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Multimorbidity and health-related quality of life (HRQoL) in a nationally representative population sample: implications of count versus cluster method for defining multimorbidity on HRQoL

Overview of attention for article published in Health and Quality of Life Outcomes, January 2017
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  • Good Attention Score compared to outputs of the same age (65th percentile)
  • High Attention Score compared to outputs of the same age and source (82nd percentile)

Mentioned by

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4 tweeters
facebook
1 Facebook page
reddit
1 Redditor

Citations

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26 Dimensions

Readers on

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86 Mendeley
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Title
Multimorbidity and health-related quality of life (HRQoL) in a nationally representative population sample: implications of count versus cluster method for defining multimorbidity on HRQoL
Published in
Health and Quality of Life Outcomes, January 2017
DOI 10.1186/s12955-016-0580-x
Pubmed ID
Authors

Lili Wang, Andrew J Palmer, Fiona Cocker, Kristy Sanderson

Abstract

No universally accepted definition of multimorbidity (MM) exists, and implications of different definitions have not been explored. This study examined the performance of the count and cluster definitions of multimorbidity on the sociodemographic profile and health-related quality of life (HRQoL) in a general population. Data were derived from the nationally representative 2007 Australian National Survey of Mental Health and Wellbeing (n = 8841). The HRQoL scores were measured using the Assessment of Quality of Life (AQoL-4D) instrument. The simple count (2+ & 3+ conditions) and hierarchical cluster methods were used to define/identify clusters of multimorbidity. Linear regression was used to assess the associations between HRQoL and multimorbidity as defined by the different methods. The assessment of multimorbidity, which was defined using the count method, resulting in the prevalence of 26% (MM2+) and 10.1% (MM3+). Statistically significant clusters identified through hierarchical cluster analysis included heart or circulatory conditions (CVD)/arthritis (cluster-1, 9%) and major depressive disorder (MDD)/anxiety (cluster-2, 4%). A sensitivity analysis suggested that the stability of the clusters resulted from hierarchical clustering. The sociodemographic profiles were similar between MM2+, MM3+ and cluster-1, but were different from cluster-2. HRQoL was negatively associated with MM2+ (β: -0.18, SE: -0.01, p < 0.001), MM3+ (β: -0.23, SE: -0.02, p < 0.001), cluster-1 (β: -0.10, SE: 0.01, p < 0.001) and cluster-2 (β: -0.36, SE: 0.01, p < 0.001). Our findings confirm the existence of an inverse relationship between multimorbidity and HRQoL in the Australian population and indicate that the hierarchical clustering approach is validated when the outcome of interest is HRQoL from this head-to-head comparison. Moreover, a simple count fails to identify if there are specific conditions of interest that are driving poorer HRQoL. Researchers should exercise caution when selecting a definition of multimorbidity because it may significantly influence the study outcomes.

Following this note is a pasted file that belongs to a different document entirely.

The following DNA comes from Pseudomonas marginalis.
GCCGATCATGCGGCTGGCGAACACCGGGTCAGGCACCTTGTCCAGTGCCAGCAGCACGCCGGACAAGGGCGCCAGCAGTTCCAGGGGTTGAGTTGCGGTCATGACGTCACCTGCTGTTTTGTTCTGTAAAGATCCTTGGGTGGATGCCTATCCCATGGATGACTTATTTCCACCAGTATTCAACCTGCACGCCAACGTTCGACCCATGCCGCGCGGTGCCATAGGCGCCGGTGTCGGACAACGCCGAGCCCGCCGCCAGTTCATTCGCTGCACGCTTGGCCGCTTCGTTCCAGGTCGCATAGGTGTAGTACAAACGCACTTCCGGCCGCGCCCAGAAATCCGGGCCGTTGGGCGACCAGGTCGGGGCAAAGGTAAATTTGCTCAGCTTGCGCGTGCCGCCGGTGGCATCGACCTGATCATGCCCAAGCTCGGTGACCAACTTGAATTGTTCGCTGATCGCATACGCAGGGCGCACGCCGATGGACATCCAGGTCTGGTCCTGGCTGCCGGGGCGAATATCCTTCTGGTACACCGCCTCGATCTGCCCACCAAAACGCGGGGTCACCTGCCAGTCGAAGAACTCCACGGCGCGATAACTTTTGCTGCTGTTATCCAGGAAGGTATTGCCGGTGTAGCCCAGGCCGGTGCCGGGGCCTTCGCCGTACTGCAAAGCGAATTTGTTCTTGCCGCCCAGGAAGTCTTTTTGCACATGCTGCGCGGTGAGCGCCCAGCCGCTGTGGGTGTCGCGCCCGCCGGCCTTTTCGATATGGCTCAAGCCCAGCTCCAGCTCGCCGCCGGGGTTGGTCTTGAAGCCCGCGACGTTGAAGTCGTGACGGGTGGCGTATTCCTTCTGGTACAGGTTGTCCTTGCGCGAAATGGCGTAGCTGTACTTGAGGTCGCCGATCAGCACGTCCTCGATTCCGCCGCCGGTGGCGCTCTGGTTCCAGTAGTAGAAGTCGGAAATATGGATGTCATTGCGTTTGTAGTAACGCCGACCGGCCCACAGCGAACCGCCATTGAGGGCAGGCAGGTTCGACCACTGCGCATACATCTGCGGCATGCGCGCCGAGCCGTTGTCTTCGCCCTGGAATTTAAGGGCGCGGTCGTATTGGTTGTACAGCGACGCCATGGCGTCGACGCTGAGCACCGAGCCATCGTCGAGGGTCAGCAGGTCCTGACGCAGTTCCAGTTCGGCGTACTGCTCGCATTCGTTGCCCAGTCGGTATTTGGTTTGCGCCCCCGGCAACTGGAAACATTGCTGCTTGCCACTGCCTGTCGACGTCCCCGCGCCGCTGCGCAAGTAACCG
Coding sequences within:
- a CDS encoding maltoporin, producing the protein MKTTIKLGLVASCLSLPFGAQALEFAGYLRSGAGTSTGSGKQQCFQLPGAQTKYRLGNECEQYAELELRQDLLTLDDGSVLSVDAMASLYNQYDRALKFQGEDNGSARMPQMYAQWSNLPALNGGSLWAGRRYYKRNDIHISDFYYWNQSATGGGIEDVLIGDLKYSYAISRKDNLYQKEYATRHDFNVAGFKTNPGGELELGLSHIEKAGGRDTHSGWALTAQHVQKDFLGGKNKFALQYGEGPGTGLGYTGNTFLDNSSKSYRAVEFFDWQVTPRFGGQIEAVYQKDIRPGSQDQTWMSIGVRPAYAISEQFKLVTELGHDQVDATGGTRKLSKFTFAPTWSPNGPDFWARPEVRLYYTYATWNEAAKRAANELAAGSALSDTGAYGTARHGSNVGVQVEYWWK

Twitter Demographics

The data shown below were collected from the profiles of 4 tweeters who shared this research output. Click here to find out more about how the information was compiled.

Mendeley readers

The data shown below were compiled from readership statistics for 86 Mendeley readers of this research output. Click here to see the associated Mendeley record.

Geographical breakdown

Country Count As %
Croatia 1 1%
Denmark 1 1%
Nigeria 1 1%
Unknown 83 97%

Demographic breakdown

Readers by professional status Count As %
Student > Ph. D. Student 14 16%
Student > Master 12 14%
Student > Postgraduate 11 13%
Researcher 9 10%
Student > Doctoral Student 8 9%
Other 16 19%
Unknown 16 19%
Readers by discipline Count As %
Medicine and Dentistry 28 33%
Nursing and Health Professions 12 14%
Agricultural and Biological Sciences 4 5%
Psychology 4 5%
Social Sciences 3 3%
Other 11 13%
Unknown 24 28%

Attention Score in Context

This research output has an Altmetric Attention Score of 4. This is our high-level measure of the quality and quantity of online attention that it has received. This Attention Score, as well as the ranking and number of research outputs shown below, was calculated when the research output was last mentioned on 27 April 2018.
All research outputs
#4,795,474
of 15,442,255 outputs
Outputs from Health and Quality of Life Outcomes
#570
of 1,660 outputs
Outputs of similar age
#132,113
of 385,405 outputs
Outputs of similar age from Health and Quality of Life Outcomes
#44
of 259 outputs
Altmetric has tracked 15,442,255 research outputs across all sources so far. This one has received more attention than most of these and is in the 68th percentile.
So far Altmetric has tracked 1,660 research outputs from this source. They receive a mean Attention Score of 4.0. This one has gotten more attention than average, scoring higher than 65% of its peers.
Older research outputs will score higher simply because they've had more time to accumulate mentions. To account for age we can compare this Altmetric Attention Score to the 385,405 tracked outputs that were published within six weeks on either side of this one in any source. This one has gotten more attention than average, scoring higher than 65% of its contemporaries.
We're also able to compare this research output to 259 others from the same source and published within six weeks on either side of this one. This one has done well, scoring higher than 82% of its contemporaries.